April 2020: 100.000 records for the WABDaB, and more!28 avr. 2020 [JBr]
We know it is not top priority in these complicated times but hope it is a welcome diversion. On 19 April 2020 the 100.000th record was uploaded to the WABDaB! A big thank you to all who have contributed over the years: some briefly, others year after year, some the day of their observations, others with records from tens of years back. All very much appreciated!
As a reminder of the size of the area covered by the WABDaB: the area covered by Niger+Chad+Burkina Faso is equal to the area covered by Portugal +Spain +France +Germany +Belgium +Netherlands +Luxemburg +United Kingdom. Or slightly larger than Texas +New Mexico +Arizona +California and almost one quarter of the 48 contiguous states of the USA. Experience suggests that at any time in recent years there are less than ten contributors in Niger, Chad and Burkina Faso combined, so keep those observations coming in!
The WABDaB now contains 61.000 records from Niger 35.000 from Chad and 5.000 from Burkina Faso. Quite a few of the records include comments on numbers, behaviour, ecology etc. of the species concerned, or a description for unusual records. All really useful. New species have been added to the national lists as well, including more than fifty for Niger since Giraudoux et al. 1988, Malimbus 10(1). And Greater Kestrel, Chestnut Sparrow and Red-throated Bee-eater ssp frenatus were firsts for all of West Africa. There are now records of 573 species in total, with evidence of breeding for 239. The WABDaB also holds 4700 photographs of 446 species, some of which are rarely found elsewhere. Many thanks to all the photographers, too!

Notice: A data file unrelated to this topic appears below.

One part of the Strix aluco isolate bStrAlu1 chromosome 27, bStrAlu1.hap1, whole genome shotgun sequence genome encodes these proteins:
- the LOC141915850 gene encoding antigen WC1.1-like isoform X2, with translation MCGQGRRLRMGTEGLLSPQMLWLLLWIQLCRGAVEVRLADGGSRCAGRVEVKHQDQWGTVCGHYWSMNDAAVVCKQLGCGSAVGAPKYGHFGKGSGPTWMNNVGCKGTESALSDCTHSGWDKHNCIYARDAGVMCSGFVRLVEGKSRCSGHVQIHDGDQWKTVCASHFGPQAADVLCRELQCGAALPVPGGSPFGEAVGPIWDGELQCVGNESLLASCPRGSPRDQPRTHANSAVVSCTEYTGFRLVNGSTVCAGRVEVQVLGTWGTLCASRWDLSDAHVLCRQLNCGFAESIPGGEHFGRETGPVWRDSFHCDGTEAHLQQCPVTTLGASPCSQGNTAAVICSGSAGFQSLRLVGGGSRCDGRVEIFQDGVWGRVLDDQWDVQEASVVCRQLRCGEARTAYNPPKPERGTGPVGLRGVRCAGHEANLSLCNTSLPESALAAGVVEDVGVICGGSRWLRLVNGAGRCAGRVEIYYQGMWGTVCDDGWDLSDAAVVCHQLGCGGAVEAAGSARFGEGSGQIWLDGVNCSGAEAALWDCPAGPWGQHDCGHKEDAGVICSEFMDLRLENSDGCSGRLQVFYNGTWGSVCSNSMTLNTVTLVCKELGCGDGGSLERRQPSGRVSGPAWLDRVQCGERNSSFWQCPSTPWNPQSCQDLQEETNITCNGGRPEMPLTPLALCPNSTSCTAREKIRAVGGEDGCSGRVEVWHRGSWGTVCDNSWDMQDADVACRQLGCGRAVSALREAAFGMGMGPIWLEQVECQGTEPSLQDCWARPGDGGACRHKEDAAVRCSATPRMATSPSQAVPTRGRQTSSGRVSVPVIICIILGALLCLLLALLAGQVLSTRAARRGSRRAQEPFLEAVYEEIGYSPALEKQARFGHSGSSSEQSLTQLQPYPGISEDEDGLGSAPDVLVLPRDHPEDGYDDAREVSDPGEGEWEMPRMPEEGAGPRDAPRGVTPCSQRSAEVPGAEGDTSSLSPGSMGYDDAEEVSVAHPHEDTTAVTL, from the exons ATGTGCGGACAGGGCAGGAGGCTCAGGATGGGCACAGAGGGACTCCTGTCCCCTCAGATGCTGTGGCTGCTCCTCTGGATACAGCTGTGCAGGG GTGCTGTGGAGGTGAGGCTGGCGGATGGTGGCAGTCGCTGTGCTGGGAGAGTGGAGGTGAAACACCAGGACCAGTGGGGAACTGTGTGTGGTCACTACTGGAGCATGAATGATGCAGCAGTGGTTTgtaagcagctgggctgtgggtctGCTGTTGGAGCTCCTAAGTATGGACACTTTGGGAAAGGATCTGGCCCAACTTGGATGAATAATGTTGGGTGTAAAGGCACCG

For birders in Europe the pictures of Palearctic-bred migrants in very non-European circumstances may hold special interest, e.g. Eurasian Golden Orioles mixing it with brilliantly blue Abyssinian Rollers at a waterbowl in Niger. For those of you in Africa the budding information on local bird names and stories may deserve special attention. And for those with an interest in both Africa and Europe: ringing, satellite tracking and geolocator studies have helped show Niger to be connected by migratory birds to at least 94 other countries, almost all of Africa and Europe, from South Africa to Greenland/Iceland, perhaps even NE Canada (based on Northern Wheatear subspecies observation), and across to the east far into Siberia, including also the Caucasus and most of the Middle East (maps still to be put on the site). The WABDaB contains some illustrated documents on how to separate more difficult species pairs as well.
Over the years data and/or pictures from the WABDaB (with permission from the photographers) have been provided to many conservationists, researchers and private individuals. See below for species involved.
Much still to be discovered, to be done, to be published. With your help we hope to keep soldiering on to expand the knowledge and conservation of birds in West Africa. May birds continue to inspire you, too, wherever you are.
Ulf, Tim and Joost
Over the years data and/or pictures (with permission from the photographers) from the WABDaB have been provided to organisations and individuals interested in Dwarf Bittern, Hamerkop, Glossy Ibis, African Openbill, Woolly-necked Stork, Yellow-billed, Saddle-billed, Marabou, White and Black Storks; Eurasian Spoonbill; White-backed, Griffon, Rüppell's, Lappet-faced, Egyptian and Hooded Vultures, Shikra, Gabar Goshawk, African Fish Eagle, Booted Eagle, Pallid and Montagu's Harriers, Fox and Mountain Kestrel; Peregrine, Lanner and Saker Falcons; Arabian and Nubian Bustards, Chestnut-bellied Sandgrouse, Senegal Parrot, Rose-ringed Parakeet, European Turtle Dove; Jacobin, Levaillant's and Great Spotted Cuckoos, Barn Owl, European Nightjar, White-throated Bee-eater, Hoopoe, Northern Ground Hornbill, Singing Bush Lark, Lesser Striped and Barn Swallows, unidentified large pipits, White Wagtail, Savi's Warbler, Long-tailed Starling, House Sparrow and West Palearctic birds in general. Also to national representatives of the Ramsar Convention and Convention on Biological Diversity. And last but not least, to the Important Bird Area programme of BirdLife International and to the African Raptor Data Bank.
Redigé: 2020-05-19 [JBr]